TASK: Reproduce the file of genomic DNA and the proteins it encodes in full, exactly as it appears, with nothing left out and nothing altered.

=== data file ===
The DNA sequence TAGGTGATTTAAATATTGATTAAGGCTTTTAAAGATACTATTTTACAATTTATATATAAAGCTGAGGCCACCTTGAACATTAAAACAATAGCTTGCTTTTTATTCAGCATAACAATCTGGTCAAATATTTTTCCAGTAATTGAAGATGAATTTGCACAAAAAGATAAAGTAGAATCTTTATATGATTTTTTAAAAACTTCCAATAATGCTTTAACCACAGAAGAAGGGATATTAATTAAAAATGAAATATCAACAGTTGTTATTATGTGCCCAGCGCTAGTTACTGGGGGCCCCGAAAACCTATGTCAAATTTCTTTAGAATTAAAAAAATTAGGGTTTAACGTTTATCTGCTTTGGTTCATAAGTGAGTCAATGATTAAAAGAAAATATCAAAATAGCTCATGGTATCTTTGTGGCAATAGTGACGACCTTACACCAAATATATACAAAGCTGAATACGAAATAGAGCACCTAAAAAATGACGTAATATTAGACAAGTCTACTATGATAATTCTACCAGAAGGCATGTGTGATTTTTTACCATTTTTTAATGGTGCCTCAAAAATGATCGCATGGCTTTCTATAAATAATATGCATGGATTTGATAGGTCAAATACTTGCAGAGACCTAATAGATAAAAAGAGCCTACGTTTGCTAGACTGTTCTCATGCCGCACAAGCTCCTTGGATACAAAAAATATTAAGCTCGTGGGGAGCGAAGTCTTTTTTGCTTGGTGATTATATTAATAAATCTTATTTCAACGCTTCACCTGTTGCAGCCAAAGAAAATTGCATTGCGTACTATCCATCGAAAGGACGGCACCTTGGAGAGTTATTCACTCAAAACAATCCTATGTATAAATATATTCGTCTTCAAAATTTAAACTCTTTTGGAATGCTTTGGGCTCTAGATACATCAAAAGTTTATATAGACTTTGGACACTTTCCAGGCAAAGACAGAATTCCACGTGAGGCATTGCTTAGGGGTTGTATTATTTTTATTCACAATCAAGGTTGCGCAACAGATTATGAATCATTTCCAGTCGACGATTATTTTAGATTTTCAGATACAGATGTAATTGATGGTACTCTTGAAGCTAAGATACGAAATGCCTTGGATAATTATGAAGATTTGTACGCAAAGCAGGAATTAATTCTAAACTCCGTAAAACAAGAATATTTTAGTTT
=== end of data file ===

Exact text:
The DNA sequence TAGGTGATTTAAATATTGATTAAGGCTTTTAAAGATACTATTTTACAATTTATATATAAAGCTGAGGCCACCTTGAACATTAAAACAATAGCTTGCTTTTTATTCAGCATAACAATCTGGTCAAATATTTTTCCAGTAATTGAAGATGAATTTGCACAAAAAGATAAAGTAGAATCTTTATATGATTTTTTAAAAACTTCCAATAATGCTTTAACCACAGAAGAAGGGATATTAATTAAAAATGAAATATCAACAGTTGTTATTATGTGCCCAGCGCTAGTTACTGGGGGCCCCGAAAACCTATGTCAAATTTCTTTAGAATTAAAAAAATTAGGGTTTAACGTTTATCTGCTTTGGTTCATAAGTGAGTCAATGATTAAAAGAAAATATCAAAATAGCTCATGGTATCTTTGTGGCAATAGTGACGACCTTACACCAAATATATACAAAGCTGAATACGAAATAGAGCACCTAAAAAATGACGTAATATTAGACAAGTCTACTATGATAATTCTACCAGAAGGCATGTGTGATTTTTTACCATTTTTTAATGGTGCCTCAAAAATGATCGCATGGCTTTCTATAAATAATATGCATGGATTTGATAGGTCAAATACTTGCAGAGACCTAATAGATAAAAAGAGCCTACGTTTGCTAGACTGTTCTCATGCCGCACAAGCTCCTTGGATACAAAAAATATTAAGCTCGTGGGGAGCGAAGTCTTTTTTGCTTGGTGATTATATTAATAAATCTTATTTCAACGCTTCACCTGTTGCAGCCAAAGAAAATTGCATTGCGTACTATCCATCGAAAGGACGGCACCTTGGAGAGTTATTCACTCAAAACAATCCTATGTATAAATATATTCGTCTTCAAAATTTAAACTCTTTTGGAATGCTTTGGGCTCTAGATACATCAAAAGTTTATATAGACTTTGGACACTTTCCAGGCAAAGACAGAATTCCACGTGAGGCATTGCTTAGGGGTTGTATTATTTTTATTCACAATCAAGGTTGCGCAACAGATTATGAATCATTTCCAGTCGACGATTATTTTAGATTTTCAGATACAGATGTAATTGATGGTACTCTTGAAGCTAAGATACGAAATGCCTTGGATAATTATGAAGATTTGTACGCAAAGCAGGAATTAATTCTAAACTCCGTAAAACAAGAATATTTTAGTTT